Destiny Has A Lot To Live Up To - Review

Destiny for Xbox and PlayStation has a lot to live up to: the massively multiplayer online shooter was developed by Bungie, the creators of the popular game franchise Halo. So, can the game live up to the high expectations set by its predecessors?

Before the game itself begins, you first must choose one of three unique classes- Titan, Hunter, or Warlock, and a race. The races are purely cosmetic, but the classes offer different advantages and appeal to varying play styles. Although character customization seems to be lacking compared to something like the Elder Scrolls games, Destiny is first person, so it’s not a major deterrent as you won’t be seeing your character often.

Beginning your journey in the game, you are resurrected in a dystopian future Earth as a Guardian, a protector of the Last City. Your first task is to escape a race of interstellar pirates known as the Fallen in order to reach said City, and you are eventually introduced to a major social hub of the game, the Tower. In your efforts to defend the Last City, you search for a malevolent force called the Darkness, which aims to destroy the Traveler, a powerful being watching over the city you swore to protect. Your travels send you to the moon to face the insect-like Hive, to Venus to fight a robotic, time controlling race called the Vex, and to Mars to face off against the brutish Cabal.

The story of Destiny is simple enough, but how the game plays is almost always more important. At surface level, the game looks stunning, and the soundtrack is beautiful. The responsive feel of Halo is carried over to Destiny, and it truly shows with how great the game feels to play. Once you’ve completed the main storyline of the game, many activities exist in which you can compete against a computer controlled enemy or other players, which extends the lifetime of the game significantly. Replayability is a core component of the game, as countless achievements are always looming over you, and it is possible to create up to three different characters to gear up. Whether you enjoy collecting all of Destiny’s unique weapons and armor, or just trying to get better at competing with other players, there’s bound to be something you’re interested in even after completing the game.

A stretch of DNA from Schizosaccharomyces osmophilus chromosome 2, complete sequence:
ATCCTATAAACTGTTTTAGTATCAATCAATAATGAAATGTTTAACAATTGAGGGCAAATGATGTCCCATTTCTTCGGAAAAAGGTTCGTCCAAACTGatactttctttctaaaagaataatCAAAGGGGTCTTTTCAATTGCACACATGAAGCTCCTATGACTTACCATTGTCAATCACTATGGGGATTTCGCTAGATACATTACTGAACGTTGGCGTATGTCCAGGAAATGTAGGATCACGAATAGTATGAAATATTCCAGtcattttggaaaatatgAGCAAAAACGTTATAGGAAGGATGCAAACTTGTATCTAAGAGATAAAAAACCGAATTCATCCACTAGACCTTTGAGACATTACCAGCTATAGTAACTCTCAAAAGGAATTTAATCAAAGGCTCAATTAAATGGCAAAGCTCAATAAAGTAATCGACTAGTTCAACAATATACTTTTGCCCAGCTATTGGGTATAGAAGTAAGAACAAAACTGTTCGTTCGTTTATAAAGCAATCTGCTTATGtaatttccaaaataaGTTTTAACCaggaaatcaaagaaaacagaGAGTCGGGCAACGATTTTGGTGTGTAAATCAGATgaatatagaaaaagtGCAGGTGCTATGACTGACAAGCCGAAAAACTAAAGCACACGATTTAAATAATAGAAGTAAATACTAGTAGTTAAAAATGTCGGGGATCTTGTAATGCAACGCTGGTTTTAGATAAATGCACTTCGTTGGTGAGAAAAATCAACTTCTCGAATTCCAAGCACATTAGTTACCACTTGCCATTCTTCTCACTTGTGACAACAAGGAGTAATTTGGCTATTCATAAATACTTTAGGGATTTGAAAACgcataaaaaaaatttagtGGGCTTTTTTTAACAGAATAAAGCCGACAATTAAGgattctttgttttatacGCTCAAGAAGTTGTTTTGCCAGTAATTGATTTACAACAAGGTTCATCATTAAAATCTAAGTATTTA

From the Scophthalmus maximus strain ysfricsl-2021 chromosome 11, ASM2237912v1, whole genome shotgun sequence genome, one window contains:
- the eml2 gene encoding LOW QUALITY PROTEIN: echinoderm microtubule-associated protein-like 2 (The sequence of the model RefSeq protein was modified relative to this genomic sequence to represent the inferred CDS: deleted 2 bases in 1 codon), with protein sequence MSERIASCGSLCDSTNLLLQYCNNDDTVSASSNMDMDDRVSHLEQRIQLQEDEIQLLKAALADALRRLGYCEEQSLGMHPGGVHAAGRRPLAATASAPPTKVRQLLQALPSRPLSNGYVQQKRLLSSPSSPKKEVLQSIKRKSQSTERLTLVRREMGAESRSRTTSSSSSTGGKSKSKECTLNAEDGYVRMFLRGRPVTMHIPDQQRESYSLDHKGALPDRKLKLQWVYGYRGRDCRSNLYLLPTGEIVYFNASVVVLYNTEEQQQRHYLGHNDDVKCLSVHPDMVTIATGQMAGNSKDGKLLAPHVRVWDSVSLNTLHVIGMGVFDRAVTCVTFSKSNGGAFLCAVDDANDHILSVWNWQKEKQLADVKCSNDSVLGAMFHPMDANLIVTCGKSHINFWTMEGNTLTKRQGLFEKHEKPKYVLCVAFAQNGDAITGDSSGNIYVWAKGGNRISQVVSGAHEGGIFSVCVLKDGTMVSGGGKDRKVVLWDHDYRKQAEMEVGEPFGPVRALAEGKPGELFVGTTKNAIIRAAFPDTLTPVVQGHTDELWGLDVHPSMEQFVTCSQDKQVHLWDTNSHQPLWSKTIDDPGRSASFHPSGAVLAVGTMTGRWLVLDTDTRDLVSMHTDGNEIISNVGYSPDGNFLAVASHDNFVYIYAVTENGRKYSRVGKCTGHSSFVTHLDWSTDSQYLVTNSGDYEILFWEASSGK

The game’s shortfalls are apparent, despite all of its good qualities. The severe lack of a story causes the game to lose attachment and meaning, and often feels like Bungie simply cut corners in order to meet a deadline when producing this game. Even though the story is a measly four hours long, players are often left confused and with no explanation as to what they are currently doing and why. It’s easy to forget exactly what you’re fighting for in Destiny, and the repetitive level designs and gameplay don’t help its case. Pieces of lore called Grimoire Cards are supposed to help with understanding the game’s story, but they are very inconvenient to access, as you need to login to Bungie’s website online to view them in the first place.

Destiny wouldn’t be itself without a huge array of loot to collect. Many different types of weapons and armors exist in the game, but it’s easy to be at a disadvantage using your favorites since specific gun types are more powerful than others as updates for the game are developed. The act of actually getting loot is completely random, which can result in frustration attempting to gain a specific piece of gear.

The vanilla, untouched version of Destiny is simply mediocre with a lackluster story and a shortage of things to actually do after a point, but the expansions for the game definitely help breathe life into it. The Dark Below, Destiny’s first expansion, tasks you with destroying Crota, the God King of the Hive. New content is added in the form of a new strike, new weapons to collect, and a new raid in which you group up with five other Guardians to defeat Crota himself. A second expansion, House of Wolves, came later on, and introduced a new major game hub called the Reef, home to a race known as the Awoken. This expansion tasks you with capturing Skolas, Kell of the Fallen, and introduces a horde mode called Prison of Elders, where you can face off against waves of enemies and bosses in an arena to claim rewards. A competitive PVP game mode called Trials of Osiris was also added, which appeals to players who favor the PVP side of the game.

The third expansion, The Taken King, adds a lot to Destiny in the form of a revamped questing system, a much improved story, new classes, weapons, and secrets. The story consists of a collective effort between races to face off against Oryx, the powerful son of Crota, who has been killed. Much of the expansion is centered around Oryx’s Dreadnaught, a colossal sized ship where Guardians can encounter a new race called the Taken.

The core foundation of Destiny remains unchanged throughout all the expansions, but a massive amount of new content, an improved story, more variety and improved weapon and gear systems have greatly improved the state of Destiny, surely warranting a purchase.